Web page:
Sussex Police has ranked the worst in the country for putting people with mental health issues in police cells.
Figures released by the National Police Chief’s Council (NPCC), show 765 people held under section 136 of the Mental Health Act were kept in police custody between 2014/2015 – compared to 33 in Surrey and 96 in Hampshire.
The higher number is in part due to the compassionate behaviour of our officers and staff.Superintendent Julia Pope, of Sussex Police
Section 136 provides police with the power to detain someone with a mental health problem without their consent.
Superintendent Julia Pope, of Sussex Police said: “We agree with mental health experts that a police cell is not the right place for someone who is having a mental health crisis. The number of people being detained under the Mental Health Act in Sussex has fallen in recent years although it still remains higher than in some other parts of the country.
“The higher number is in part due to the compassionate behaviour of our officers and staff. In Sussex we have been proactive in using the Mental Health Act to get support for those who need it.”
“However, we recognised that in previous years too many people with mental health issues have been taken into custody when they needed help and support from health experts rather than police officers.”
A project to reduce the number of mentally ill people in police cells, piloted in Eastbourne in October 2013, was praised by police boss Katy Bourne who said she was ‘delighted’ the scheme had been an initial success.
The street triage project saw with mental health professionals going out on patrol with police officers in a bid to take more people to hospitals and places of safety.
NPCC figures show Sussex Police is responsible for 17 per cent of the 4,537 people who were taken to cells instead of a hospital bed in England and Wales in 2014/15, although national figures show there has been an overall reduction in the use of police custody as a place of safety.
Sussex Police used s136 on 1,428 people between 2014 and 2015, taking 663 – 43 per cent – of people to hospitals.
However, a spokesman for Sussex Police said the figures have been improving: “In 2010/11 a total of 1,923 people were detained, of whom 1,212 – 63 per cent – were taken to police custody.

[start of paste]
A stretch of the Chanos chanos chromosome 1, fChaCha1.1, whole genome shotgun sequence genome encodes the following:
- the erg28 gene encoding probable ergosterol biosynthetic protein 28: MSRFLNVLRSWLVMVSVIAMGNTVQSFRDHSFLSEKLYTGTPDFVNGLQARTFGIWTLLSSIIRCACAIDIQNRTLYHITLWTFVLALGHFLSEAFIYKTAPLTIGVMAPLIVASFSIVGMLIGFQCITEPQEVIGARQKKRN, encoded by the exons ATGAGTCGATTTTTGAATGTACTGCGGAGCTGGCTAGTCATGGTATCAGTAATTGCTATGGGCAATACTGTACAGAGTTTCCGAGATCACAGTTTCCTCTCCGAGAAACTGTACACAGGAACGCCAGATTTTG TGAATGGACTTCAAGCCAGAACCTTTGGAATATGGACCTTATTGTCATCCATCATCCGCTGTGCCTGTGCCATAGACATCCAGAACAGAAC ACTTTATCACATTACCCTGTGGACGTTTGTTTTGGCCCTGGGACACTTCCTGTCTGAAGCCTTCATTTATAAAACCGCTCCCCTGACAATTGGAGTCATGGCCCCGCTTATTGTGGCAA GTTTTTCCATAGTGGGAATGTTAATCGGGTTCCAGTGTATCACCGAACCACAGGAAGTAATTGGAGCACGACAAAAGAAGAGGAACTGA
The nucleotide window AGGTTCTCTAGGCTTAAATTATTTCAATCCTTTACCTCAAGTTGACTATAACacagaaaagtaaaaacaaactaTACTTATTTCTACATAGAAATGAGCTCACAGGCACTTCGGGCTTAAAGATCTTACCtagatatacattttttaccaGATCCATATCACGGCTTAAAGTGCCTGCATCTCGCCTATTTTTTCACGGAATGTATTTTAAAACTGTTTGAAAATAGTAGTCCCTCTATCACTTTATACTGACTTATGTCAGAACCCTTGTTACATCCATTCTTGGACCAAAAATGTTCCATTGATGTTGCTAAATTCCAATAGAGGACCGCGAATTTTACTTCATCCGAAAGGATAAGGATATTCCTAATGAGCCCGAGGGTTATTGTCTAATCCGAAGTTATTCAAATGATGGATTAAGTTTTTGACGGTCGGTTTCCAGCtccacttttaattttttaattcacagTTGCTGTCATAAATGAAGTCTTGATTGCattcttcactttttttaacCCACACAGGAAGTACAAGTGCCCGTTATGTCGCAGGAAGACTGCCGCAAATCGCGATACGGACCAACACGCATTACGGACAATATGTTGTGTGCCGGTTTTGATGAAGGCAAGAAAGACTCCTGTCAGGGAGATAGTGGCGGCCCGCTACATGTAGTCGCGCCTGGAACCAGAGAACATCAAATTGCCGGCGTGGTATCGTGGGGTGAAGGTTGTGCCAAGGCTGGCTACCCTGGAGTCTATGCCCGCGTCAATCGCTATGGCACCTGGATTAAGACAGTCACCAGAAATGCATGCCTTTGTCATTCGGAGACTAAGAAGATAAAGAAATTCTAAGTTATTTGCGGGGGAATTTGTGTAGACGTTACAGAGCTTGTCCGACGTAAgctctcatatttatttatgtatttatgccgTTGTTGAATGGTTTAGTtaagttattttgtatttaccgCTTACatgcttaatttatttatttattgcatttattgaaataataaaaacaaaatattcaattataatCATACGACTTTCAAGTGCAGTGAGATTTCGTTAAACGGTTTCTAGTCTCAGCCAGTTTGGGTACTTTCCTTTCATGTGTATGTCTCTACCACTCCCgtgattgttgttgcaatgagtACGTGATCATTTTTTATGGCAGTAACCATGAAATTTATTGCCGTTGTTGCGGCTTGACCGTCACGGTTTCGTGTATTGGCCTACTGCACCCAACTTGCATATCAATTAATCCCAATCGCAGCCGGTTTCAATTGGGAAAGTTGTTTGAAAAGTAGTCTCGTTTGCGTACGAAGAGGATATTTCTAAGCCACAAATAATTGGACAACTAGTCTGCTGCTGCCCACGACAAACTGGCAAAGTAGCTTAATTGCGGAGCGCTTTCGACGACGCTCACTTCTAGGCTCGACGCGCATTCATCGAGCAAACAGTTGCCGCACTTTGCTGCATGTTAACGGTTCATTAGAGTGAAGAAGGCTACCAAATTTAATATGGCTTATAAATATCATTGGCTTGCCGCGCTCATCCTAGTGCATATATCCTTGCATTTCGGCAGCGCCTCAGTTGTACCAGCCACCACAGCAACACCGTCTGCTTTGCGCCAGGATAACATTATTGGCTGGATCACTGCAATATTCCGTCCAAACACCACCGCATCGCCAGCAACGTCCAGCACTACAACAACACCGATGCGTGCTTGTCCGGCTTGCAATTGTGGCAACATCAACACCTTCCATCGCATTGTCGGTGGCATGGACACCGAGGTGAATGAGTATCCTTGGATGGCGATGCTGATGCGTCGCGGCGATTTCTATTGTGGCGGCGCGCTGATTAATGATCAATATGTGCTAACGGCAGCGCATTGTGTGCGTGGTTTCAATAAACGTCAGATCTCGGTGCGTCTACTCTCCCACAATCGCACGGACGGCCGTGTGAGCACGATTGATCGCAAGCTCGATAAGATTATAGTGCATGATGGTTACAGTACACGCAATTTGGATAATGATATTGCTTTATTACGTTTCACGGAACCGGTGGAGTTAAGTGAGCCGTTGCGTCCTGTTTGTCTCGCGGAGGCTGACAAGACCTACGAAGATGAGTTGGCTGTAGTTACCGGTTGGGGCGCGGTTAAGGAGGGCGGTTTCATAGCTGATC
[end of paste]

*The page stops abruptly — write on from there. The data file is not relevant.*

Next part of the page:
“In comparison, in 2014/15 a total of 1,424 people were detained, of whom 710 – 50 per cent – were taken to police custody.”
Officers have now stopped taking children with mental health issues into custody in Sussex except in ‘exceptional circumstances’.
Commander Christine Jones, NPCC lead for mental health and policing, said: “People experiencing a mental health crisis are not criminals.
“It’s unacceptable for anyone, of any age, to end up in a police cell because the appropriate mental health services are not available.”
The force has been working with Sussex Partnership NHS Foundation Trust on the scheme and now Coastal West Sussex Clinical Commissioning Group (CCG), Horsham and Mid Sussex CCG and Crawley CCG have secured funding to continue the work.
Eastbourne, Hailsham and Seaford CCG has extended the street triage project for a year in January and Hastings and Rother CCG is funding a year-long scheme in Hastings.
Since the pilot started in Eastbourne, 250 admissions to police custody have been avoided for those detained under the Mental Health Act.
Since January 2015, 45 detentions have been avoided in Hastings, ten in Crawley and 48 in Worthing.
Sussex Police and Crime Commissioner Katy Bourne spoke out in support of government plans to provide up £15m to deliver more places of safety in June.
“Vulnerable people need to receive improved support and care from health professionals,” she said.
“They should not be greeted by police officers, then handcuffed and taken to a cell but instead be seen by medical experts, who can offer them the appropriate care and support.”
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